Inland Photographs and Disordered Landscapes by Isabelle Menin

Looking at Isabelle Menin’s current work, it isn’t surprising that she worked with paints for a decade before moving into digital photography. Her works integrate multiple images in a visual cornucopia of hyper-natural beauty that avoids the obvious while still being engaging and accessible. There are sharp sparks, soft billows and subtle hints like an e-fit of a half-forgotten dream.

I call my work “inland photographs and disordered landscapes” in reference to nature’s strange complexity that looks to me like humanity’s strange complexity. The uncontrolled forces, the shapes’ complexity, the interweaving and the synergy of the elements, they all look to me like a mirror of the human spirit. We are not straight lines, we are like nature, a very large network of interferences that work together to produce something which sometimes looks accomplished and then gets destroyed in a perpetual coming and going between order and disorder.

Also, nature is the place where I can get rid of human figures, human noise, human arrogance. Nature looks like it doesn’t give a shit about us and that is very relaxing!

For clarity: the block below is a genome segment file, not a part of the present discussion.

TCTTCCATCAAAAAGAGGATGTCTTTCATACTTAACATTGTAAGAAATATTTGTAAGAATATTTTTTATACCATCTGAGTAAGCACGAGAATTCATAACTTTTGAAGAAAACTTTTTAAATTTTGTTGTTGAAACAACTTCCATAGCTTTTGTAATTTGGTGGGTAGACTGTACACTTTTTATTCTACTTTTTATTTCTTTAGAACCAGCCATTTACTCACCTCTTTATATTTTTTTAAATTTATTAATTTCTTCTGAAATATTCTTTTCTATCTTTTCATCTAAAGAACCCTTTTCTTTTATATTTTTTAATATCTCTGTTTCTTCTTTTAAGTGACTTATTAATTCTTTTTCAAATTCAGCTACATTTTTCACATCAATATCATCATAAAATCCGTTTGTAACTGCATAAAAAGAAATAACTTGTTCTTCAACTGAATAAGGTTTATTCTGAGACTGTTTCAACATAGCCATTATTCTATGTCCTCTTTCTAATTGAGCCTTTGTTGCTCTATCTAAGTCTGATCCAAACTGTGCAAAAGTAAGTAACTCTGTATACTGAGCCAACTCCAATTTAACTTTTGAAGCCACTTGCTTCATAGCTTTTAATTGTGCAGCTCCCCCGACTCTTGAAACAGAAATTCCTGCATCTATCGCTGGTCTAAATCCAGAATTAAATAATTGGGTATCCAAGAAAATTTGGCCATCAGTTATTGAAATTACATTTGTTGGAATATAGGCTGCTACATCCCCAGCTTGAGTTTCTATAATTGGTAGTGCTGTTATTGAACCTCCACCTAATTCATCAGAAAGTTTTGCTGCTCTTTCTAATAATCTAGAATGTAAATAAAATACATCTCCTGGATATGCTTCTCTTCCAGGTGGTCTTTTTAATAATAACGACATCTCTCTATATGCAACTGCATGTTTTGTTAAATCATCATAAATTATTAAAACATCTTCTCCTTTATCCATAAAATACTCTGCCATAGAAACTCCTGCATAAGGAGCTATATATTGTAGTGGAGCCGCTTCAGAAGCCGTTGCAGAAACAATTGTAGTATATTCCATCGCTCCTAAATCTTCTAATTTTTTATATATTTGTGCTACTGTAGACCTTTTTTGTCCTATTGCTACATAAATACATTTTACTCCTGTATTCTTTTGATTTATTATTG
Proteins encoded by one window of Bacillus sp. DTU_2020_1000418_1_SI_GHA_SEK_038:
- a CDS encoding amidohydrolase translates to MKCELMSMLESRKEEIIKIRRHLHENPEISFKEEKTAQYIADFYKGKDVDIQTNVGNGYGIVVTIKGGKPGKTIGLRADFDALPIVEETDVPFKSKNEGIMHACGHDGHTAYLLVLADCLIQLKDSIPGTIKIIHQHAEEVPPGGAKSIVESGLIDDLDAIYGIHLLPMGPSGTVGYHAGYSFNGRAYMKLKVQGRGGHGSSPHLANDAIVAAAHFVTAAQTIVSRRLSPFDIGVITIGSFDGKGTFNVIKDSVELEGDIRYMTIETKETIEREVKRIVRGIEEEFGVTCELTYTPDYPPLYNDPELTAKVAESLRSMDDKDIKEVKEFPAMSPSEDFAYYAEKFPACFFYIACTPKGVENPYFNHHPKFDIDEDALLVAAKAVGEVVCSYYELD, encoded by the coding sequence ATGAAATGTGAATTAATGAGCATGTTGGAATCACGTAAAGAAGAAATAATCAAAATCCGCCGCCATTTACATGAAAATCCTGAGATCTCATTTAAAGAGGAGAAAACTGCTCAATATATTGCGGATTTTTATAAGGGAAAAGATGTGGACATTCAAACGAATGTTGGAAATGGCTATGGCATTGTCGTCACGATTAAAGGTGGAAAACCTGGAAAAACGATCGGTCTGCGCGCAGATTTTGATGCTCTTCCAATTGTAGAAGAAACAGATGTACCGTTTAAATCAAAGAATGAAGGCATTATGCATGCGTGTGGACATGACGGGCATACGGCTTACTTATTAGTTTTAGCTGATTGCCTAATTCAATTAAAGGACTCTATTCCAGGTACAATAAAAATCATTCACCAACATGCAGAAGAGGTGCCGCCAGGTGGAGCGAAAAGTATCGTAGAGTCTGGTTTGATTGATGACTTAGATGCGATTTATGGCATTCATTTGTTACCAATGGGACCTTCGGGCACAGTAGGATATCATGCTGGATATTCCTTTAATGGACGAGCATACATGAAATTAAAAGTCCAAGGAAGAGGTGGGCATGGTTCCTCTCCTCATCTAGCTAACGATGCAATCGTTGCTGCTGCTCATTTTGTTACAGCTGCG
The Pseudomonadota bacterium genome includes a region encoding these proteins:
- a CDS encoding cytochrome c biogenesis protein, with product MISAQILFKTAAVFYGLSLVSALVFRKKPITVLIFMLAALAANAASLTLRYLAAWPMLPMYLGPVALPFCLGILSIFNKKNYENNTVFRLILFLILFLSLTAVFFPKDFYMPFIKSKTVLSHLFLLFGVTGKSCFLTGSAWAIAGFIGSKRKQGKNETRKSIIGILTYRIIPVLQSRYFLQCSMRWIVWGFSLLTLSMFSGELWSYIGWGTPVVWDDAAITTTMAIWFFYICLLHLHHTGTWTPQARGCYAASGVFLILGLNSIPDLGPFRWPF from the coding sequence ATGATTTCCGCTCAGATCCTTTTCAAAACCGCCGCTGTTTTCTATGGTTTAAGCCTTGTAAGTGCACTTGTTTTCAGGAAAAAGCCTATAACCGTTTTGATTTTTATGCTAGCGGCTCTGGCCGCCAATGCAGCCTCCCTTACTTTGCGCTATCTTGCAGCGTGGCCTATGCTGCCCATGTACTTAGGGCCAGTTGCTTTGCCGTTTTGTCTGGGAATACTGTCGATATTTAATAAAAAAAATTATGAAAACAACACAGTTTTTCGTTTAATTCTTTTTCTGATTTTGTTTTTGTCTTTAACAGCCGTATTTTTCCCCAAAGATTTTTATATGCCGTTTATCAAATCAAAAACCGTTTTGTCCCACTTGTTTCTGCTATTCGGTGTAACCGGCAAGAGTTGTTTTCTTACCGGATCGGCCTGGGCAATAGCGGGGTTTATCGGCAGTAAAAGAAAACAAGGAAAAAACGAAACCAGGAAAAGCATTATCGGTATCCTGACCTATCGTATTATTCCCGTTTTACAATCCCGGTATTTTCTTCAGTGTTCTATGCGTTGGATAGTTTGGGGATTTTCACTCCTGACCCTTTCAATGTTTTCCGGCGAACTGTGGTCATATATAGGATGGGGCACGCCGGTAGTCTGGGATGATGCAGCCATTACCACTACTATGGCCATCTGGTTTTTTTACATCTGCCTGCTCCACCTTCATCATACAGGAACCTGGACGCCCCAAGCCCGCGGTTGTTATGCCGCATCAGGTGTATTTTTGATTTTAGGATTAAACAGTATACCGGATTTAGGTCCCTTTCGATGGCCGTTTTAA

Life. Death. The constant mystery of being on earth. Perplexity.

My driving force is not in the critical distance. I’m interested in expressing basic human emotions even if there is a fight between what I want to do/say and what the “image” wants to do/say. It’s all about life, love, death and personal progression. An inner conversation with the world of emotions and impressions by walking the path of life. My images stand at the intersection of my different perceptions of life and express the abundance of possible answers. Everything is reflection, a mirror; everything responds to everything. That’s why I keep on adding layers upon layers upon layers. I try to finally produce something as swaying, blurred and uncertain as our strange lives.

It’s not about escaping from life, It’s about digging deeper into it.

All photos by Isabelle Menin